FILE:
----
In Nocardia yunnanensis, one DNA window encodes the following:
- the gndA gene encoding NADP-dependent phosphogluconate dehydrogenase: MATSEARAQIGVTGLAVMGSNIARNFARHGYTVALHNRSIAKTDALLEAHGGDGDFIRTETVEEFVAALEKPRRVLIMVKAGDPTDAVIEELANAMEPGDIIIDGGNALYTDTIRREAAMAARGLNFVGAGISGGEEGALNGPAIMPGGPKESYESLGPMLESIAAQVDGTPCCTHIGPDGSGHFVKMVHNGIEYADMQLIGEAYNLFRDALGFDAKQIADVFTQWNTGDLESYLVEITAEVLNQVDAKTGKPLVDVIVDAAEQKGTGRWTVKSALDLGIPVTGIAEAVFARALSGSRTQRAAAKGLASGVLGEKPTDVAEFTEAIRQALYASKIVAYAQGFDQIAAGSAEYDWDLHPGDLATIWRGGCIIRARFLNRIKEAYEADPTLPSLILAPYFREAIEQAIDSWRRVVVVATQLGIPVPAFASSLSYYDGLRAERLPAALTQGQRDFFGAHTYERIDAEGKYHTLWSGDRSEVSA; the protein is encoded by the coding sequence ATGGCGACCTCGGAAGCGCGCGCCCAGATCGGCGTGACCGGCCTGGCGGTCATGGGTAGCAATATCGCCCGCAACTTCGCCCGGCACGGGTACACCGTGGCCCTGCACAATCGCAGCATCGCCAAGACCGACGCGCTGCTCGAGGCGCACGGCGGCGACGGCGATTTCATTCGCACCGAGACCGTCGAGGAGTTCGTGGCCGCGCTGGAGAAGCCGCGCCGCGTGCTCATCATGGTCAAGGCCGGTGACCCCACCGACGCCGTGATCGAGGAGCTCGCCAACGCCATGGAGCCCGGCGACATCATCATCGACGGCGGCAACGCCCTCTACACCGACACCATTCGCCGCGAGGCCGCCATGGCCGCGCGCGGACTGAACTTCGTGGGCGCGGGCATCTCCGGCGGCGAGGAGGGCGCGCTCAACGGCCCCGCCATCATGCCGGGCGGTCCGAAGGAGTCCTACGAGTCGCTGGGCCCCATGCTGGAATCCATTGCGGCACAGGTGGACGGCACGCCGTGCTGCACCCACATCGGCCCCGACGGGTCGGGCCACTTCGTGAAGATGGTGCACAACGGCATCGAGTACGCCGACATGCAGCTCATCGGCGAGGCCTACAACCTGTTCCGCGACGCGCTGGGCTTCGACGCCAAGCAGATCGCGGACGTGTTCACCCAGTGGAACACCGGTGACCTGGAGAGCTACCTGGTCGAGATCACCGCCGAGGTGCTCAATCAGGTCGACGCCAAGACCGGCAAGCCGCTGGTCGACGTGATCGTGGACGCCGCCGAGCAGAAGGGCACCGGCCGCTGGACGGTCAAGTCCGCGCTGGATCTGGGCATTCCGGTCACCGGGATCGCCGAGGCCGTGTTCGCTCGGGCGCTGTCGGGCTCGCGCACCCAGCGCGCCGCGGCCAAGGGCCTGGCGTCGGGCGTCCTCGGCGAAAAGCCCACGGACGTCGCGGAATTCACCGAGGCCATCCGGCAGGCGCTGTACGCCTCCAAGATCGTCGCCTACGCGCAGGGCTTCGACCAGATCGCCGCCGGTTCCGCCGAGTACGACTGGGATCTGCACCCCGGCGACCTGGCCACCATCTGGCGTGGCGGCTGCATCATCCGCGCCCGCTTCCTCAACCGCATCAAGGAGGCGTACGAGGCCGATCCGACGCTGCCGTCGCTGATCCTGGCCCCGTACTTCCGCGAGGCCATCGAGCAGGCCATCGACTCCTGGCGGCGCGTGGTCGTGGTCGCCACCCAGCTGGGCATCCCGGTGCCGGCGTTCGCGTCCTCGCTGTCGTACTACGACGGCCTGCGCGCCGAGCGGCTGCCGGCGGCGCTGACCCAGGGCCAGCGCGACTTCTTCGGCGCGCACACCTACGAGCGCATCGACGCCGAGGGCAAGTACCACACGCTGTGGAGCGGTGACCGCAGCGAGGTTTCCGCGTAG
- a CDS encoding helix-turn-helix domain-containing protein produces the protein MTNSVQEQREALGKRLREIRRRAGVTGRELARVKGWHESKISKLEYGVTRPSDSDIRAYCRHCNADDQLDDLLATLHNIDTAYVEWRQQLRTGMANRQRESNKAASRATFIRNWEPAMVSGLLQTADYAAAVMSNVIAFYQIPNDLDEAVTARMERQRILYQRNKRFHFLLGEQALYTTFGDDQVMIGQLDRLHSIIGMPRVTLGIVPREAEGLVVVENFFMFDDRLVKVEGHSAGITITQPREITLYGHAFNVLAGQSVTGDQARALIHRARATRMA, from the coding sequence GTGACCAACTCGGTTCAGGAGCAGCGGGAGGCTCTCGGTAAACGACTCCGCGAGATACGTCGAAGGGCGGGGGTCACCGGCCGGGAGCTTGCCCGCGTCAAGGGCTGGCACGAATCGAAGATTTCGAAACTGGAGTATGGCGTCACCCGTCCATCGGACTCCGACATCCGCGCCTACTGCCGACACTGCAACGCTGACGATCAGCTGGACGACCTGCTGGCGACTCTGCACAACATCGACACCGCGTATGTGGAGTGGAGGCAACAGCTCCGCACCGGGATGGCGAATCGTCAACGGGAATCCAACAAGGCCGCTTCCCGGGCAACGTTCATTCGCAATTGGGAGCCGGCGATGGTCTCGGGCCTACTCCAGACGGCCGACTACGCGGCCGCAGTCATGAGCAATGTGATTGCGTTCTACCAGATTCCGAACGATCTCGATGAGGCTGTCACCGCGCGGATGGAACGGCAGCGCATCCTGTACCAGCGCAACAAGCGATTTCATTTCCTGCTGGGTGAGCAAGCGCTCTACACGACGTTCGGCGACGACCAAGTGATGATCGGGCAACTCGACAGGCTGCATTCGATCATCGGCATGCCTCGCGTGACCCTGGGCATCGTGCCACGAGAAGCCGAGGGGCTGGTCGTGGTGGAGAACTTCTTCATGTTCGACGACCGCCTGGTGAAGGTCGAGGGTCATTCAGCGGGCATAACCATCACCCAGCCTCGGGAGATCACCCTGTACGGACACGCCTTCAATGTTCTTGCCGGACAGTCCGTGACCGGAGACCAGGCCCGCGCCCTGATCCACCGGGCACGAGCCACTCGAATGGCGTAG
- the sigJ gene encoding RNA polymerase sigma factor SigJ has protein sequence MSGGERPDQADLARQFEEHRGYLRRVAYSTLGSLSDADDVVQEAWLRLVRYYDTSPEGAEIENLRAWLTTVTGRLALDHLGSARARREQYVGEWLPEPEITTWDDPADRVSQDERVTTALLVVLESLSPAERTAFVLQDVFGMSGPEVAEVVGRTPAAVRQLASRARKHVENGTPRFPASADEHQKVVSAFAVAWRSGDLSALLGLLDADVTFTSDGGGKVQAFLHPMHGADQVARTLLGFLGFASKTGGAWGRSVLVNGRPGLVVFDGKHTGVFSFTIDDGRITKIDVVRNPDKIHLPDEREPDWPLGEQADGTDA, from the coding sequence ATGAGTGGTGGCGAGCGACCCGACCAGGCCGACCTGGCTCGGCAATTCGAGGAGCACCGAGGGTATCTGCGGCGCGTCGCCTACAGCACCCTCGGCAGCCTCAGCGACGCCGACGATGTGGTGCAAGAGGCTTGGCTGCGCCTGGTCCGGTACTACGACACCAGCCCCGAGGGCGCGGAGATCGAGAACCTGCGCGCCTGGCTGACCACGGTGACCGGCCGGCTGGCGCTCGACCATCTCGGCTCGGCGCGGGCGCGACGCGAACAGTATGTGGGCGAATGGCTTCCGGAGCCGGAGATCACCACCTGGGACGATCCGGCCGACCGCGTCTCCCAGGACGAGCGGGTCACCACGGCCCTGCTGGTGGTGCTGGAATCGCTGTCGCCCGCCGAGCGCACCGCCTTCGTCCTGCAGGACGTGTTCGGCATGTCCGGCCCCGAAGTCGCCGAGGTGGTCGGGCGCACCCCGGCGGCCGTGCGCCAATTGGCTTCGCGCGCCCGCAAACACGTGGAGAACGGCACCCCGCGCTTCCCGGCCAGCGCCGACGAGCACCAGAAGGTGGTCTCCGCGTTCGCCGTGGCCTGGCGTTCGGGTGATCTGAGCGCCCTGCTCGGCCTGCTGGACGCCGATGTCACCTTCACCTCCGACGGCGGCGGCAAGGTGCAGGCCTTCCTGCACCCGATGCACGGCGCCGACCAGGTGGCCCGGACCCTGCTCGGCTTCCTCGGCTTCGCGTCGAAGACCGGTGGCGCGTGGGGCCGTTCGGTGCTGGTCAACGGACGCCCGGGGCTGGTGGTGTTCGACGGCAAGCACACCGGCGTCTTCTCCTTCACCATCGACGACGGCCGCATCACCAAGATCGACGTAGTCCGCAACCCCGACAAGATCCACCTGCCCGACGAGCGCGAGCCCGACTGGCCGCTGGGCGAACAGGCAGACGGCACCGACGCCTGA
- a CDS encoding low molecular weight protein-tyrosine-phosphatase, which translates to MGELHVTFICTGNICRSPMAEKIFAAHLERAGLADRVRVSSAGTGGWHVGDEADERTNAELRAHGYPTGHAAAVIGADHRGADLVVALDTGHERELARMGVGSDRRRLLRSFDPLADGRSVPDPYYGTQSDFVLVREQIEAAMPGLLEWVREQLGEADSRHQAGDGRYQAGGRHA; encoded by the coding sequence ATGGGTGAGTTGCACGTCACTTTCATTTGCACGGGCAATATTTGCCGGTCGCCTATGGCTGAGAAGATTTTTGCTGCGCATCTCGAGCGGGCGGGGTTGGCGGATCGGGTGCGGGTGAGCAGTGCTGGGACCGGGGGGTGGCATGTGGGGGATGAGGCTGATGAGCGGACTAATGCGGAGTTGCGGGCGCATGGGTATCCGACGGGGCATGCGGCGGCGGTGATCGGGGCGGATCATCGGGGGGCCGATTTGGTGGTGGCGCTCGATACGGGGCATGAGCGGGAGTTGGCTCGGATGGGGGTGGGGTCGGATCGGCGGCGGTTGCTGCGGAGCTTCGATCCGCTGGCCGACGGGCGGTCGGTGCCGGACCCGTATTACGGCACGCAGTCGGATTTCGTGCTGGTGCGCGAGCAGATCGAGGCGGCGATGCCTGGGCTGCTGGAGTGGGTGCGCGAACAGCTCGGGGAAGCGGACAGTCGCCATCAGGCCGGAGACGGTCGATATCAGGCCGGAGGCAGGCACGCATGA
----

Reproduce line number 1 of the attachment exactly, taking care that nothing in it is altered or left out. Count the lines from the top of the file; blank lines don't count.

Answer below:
In Nocardia yunnanensis, one DNA window encodes the following: